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Reading through most of the articles prepared for the first issue of this journal brought two feelings. First, a warm glow that here at last was a journal I could broadly agree with, would not feel embarrassed to distribute, and might even get enthused enough about to write for. Second, a serious doubt that this would really become a 'journal for discussion of revolutionary ideas' rather than just another propaganda magazine, perhaps with more acceptable propaganda. There is something too pat or cut and dried about the 'line' running through the articles I've seen so far to really encourage 'discussion' (although I basically agree with them). Yet 'discussion' or development of revolutionary theory, is what is desperately needed, not propaganda.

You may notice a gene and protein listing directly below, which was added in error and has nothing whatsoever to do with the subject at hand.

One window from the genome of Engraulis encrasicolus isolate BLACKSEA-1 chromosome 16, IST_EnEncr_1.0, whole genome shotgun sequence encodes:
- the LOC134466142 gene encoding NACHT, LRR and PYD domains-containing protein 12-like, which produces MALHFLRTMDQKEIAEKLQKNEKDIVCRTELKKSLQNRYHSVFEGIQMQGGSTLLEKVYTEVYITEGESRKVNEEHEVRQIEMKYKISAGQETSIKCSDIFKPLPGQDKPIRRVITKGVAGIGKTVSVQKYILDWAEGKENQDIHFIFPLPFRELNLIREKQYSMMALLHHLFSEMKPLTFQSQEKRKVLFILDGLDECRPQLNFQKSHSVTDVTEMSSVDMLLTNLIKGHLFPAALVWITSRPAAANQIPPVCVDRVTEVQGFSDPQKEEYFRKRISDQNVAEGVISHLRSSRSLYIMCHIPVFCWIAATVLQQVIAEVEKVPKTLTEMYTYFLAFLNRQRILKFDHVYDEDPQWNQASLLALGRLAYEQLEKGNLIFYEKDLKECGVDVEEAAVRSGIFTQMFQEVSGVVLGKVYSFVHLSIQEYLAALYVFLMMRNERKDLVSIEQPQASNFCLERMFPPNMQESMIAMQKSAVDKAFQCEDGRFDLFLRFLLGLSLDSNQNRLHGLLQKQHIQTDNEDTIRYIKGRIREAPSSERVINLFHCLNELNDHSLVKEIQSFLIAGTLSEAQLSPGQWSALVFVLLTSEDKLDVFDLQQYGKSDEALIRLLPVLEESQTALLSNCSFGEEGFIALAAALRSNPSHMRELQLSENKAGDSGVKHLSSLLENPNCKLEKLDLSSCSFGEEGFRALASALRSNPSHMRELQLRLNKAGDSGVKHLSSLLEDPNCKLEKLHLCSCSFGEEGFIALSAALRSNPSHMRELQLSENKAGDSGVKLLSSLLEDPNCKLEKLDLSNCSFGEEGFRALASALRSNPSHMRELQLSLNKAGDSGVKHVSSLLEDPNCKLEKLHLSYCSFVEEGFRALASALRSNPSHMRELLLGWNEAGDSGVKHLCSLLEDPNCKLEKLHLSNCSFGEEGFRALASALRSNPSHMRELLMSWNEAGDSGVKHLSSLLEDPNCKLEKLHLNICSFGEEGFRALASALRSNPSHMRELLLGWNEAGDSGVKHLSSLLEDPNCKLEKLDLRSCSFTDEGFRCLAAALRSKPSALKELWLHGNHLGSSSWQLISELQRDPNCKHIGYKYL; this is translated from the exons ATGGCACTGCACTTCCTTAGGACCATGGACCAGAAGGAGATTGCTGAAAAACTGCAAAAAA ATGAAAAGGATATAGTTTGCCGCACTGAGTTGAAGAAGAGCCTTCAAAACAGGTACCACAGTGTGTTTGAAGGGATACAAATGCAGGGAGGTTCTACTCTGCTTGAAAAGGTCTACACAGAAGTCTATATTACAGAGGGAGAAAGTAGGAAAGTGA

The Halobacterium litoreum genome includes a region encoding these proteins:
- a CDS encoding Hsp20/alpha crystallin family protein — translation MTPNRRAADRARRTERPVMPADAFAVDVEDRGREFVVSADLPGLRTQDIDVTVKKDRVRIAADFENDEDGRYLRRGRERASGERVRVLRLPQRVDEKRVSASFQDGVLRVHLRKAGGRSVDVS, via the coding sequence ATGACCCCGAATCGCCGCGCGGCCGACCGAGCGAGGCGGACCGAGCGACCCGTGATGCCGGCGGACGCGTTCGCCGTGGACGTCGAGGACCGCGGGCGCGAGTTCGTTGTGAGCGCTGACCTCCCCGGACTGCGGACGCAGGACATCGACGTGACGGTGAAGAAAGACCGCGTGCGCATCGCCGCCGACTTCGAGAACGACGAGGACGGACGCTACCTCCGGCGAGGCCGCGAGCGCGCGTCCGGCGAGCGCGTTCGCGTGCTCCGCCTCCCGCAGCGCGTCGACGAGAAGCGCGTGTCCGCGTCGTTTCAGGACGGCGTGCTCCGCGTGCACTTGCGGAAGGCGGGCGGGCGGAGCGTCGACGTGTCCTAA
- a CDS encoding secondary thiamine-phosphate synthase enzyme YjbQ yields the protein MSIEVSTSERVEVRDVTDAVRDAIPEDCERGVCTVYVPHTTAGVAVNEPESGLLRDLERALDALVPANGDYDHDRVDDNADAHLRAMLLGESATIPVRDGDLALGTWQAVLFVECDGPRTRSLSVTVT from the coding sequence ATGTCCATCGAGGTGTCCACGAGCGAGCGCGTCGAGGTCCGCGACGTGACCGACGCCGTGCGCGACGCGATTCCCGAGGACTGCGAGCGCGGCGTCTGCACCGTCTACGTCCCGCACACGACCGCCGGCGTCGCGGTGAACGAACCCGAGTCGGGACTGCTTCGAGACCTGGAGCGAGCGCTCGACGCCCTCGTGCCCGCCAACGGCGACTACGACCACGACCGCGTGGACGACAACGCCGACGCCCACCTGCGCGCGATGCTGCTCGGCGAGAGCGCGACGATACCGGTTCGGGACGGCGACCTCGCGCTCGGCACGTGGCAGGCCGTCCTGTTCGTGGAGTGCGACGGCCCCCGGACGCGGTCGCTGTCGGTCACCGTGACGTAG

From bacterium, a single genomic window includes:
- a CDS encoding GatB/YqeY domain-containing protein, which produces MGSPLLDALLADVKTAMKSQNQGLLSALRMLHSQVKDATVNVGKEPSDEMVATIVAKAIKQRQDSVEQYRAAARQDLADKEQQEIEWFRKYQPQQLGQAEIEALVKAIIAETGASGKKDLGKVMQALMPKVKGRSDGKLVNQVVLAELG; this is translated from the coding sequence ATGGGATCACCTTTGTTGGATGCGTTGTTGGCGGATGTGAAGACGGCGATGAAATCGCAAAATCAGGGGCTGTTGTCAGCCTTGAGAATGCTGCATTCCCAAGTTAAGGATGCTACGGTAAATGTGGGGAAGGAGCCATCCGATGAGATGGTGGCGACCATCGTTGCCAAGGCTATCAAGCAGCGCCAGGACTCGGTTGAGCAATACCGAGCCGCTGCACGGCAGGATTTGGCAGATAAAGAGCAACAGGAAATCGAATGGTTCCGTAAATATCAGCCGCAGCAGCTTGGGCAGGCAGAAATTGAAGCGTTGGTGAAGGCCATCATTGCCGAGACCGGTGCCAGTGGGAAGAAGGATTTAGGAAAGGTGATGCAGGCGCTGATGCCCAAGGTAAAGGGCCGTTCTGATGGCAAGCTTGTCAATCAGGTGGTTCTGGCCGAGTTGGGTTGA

To some extent that is inevitable with a first issue. An initial position has to be set out before it can be discussed and developed further. However I believe the position set out for discussion should itself emphasize the inadequacy of our theory and focus on the need to develop, not just propagate, some ideas before a genuine 'red' movement can emerge. Unfortunately the articles I have read do not emphasize this. There seems little point commenting on the large areas left untouched - a better approach would be to contribute something on some of those areas for the next issue. But I hope the following comments and questions will help stimulate debate in the next issue.
I'm glad to see the traditional 'red' position restated - it's refreshing compared with the pap put out from the pseudo-left. But there is a limit to how refreshed one can feel as a result of reaffirming very ancient truisms. Why does that position have so little support and why have movements based on it collapsed and turned into their opposites? Surely that question must spring to mind when writing sentences like this: 'Despite the eventual defeat of the Chinese revolution after his death in 1976, Mao left us with a better understanding of the problem of capitalist restoration and how to fight it'.